Homicides drop in King County
December 23, 2011 · Updated 5:57 PM
From staff reports:
King County saw the lowest number of deaths due to homicide in 2010 in the past 10 years.
There were 59 homicides last year compared to 63 in 2009 and 85 in 2008.
The number of suicides also declined, dropping nearly 10 percent (253 to 232) from 2009, according to the King County Medical Examiner’s report released Dec. 19.
The 2010 annual report presents a detailed analysis of deaths that fell under the medical examiner’s jurisdiction in 2010, including suspicious, sudden, unexpected or violent deaths in King County, as well as trends in homicides, traffic fatalities and drug overdose deaths. Other findings from the 2010 annual report:
• Compared with 2009, King County had fewer homicides, suicides, accidental deaths and deaths from natural causes.
• Traffic fatalities declined by nearly one-third over the past 10 years, with 150 in 2010.
• 18 infants died of SIDS.
• While accidental drug overdoses declined from 2009 to 2010, they still comprised more than a third of accidental deaths.
• Firearms were the most frequent instrument of death in homicides and suicides.
• 156 organ transplants were possible in 2010 from medical examiner cases.
• In 2010, there were an estimated 12,959 deaths in King County. The medical examiner assumed jurisdiction in 2,060 deaths and performed autopsies 9 percent (1,199) of the time.
There was a substantial decrease in the number of methadone and oxycodone deaths from 2009 to 2010. Methadone was present in 77 deaths in 2010, compared to 129 in 2009, and was the primary cause of death in 67 of those deaths in 2010, compared to 85 in 2009. Oxycodone was present in 77 deaths in 2010 compared to 105 deaths in 2009. The report said it is important to continue tracking the decrease in overdose deaths to see if the trend is sustained.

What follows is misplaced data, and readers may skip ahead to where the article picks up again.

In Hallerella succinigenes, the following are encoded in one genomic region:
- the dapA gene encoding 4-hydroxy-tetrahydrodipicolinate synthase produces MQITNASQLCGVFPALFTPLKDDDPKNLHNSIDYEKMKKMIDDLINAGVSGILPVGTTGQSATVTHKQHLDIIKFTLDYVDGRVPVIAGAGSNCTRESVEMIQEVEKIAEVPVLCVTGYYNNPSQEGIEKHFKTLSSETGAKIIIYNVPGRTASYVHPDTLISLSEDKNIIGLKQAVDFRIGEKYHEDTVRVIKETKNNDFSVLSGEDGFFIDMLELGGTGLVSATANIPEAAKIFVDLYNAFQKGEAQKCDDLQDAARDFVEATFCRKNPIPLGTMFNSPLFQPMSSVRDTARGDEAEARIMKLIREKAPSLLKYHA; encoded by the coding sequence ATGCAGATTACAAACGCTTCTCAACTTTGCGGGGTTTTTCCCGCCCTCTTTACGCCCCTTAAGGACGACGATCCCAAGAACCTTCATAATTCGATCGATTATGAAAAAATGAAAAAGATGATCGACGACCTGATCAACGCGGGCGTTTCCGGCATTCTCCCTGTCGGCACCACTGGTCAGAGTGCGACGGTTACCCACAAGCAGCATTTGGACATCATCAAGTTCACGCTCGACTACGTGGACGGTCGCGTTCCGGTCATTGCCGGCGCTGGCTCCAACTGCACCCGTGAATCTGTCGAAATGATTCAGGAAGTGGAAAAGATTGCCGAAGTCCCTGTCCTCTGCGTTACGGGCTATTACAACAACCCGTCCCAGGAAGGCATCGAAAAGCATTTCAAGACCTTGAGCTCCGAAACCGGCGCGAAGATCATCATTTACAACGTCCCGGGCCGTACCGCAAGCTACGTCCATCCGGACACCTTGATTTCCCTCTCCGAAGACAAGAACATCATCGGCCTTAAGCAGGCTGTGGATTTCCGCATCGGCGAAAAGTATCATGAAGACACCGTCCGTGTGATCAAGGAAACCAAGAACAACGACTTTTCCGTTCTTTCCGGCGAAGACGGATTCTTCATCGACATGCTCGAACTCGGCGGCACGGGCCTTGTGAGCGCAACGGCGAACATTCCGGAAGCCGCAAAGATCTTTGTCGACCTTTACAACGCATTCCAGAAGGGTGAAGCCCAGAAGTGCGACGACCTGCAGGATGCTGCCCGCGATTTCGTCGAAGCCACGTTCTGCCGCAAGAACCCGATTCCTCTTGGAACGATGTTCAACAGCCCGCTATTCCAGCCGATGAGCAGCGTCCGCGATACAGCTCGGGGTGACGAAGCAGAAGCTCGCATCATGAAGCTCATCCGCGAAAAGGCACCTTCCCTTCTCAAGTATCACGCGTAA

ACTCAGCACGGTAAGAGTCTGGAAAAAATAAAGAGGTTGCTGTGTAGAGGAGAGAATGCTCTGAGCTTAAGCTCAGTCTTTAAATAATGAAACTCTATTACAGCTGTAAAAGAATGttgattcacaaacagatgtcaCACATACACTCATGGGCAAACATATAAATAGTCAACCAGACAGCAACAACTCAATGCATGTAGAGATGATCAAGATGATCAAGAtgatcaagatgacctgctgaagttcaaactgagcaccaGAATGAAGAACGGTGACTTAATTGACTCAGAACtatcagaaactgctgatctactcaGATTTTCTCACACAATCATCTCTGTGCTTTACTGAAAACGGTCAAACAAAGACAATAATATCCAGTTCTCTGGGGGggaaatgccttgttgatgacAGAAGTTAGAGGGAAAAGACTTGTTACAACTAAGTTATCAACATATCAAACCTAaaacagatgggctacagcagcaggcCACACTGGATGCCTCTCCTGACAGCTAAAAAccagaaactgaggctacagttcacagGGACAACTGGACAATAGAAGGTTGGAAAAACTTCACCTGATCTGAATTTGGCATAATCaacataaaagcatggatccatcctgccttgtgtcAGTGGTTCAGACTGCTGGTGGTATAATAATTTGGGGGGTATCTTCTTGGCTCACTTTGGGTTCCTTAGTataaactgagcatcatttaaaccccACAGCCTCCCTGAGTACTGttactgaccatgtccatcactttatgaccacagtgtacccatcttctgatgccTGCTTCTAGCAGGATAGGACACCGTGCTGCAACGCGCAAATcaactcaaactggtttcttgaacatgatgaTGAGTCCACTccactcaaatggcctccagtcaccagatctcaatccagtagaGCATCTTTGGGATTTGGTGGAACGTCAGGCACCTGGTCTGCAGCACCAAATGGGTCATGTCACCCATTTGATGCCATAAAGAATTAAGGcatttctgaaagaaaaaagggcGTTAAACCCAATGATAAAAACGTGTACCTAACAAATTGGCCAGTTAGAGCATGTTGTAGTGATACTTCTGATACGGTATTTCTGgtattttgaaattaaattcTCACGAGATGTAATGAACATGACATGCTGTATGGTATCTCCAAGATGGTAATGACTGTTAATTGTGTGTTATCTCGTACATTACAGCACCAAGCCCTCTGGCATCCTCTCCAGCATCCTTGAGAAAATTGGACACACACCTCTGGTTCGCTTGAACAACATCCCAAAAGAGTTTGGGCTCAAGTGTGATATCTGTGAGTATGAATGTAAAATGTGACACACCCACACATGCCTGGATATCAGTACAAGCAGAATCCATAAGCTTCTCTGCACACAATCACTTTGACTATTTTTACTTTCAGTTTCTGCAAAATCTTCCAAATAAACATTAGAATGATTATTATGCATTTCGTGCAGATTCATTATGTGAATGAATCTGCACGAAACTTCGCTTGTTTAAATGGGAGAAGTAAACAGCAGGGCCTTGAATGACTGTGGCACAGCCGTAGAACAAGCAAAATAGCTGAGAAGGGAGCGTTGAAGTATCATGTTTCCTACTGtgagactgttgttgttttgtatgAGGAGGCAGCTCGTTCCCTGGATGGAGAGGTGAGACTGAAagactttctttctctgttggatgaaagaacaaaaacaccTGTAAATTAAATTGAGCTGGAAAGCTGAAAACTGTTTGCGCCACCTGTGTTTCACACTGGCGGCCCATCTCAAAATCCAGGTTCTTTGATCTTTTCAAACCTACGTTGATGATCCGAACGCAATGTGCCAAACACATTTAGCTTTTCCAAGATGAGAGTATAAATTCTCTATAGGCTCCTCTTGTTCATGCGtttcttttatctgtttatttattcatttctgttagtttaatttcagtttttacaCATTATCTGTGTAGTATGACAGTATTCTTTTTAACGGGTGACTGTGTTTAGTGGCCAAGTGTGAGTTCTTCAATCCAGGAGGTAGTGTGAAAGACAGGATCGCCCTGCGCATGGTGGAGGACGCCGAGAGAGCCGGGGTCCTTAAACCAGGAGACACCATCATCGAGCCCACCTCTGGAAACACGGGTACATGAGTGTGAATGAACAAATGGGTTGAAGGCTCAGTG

“Understanding how and why people died in King County allows us to target our public health efforts to prevent early deaths,” said Dr. David Fleming, Director and Health Officer for Public Health - Seattle & King County. “Take traffic fatalities, for example. We know that alcohol and drug impairment, speed and not wearing seatbelts contribute to traffic fatalities. So we work with partners throughout King County to help alleviate those causes and hopefully save lives.”
For a copy of the full King County Medical Examiner’s 2010 annual report, call (206) 731-3232 or visit www.kingcounty.gov/health/examiner.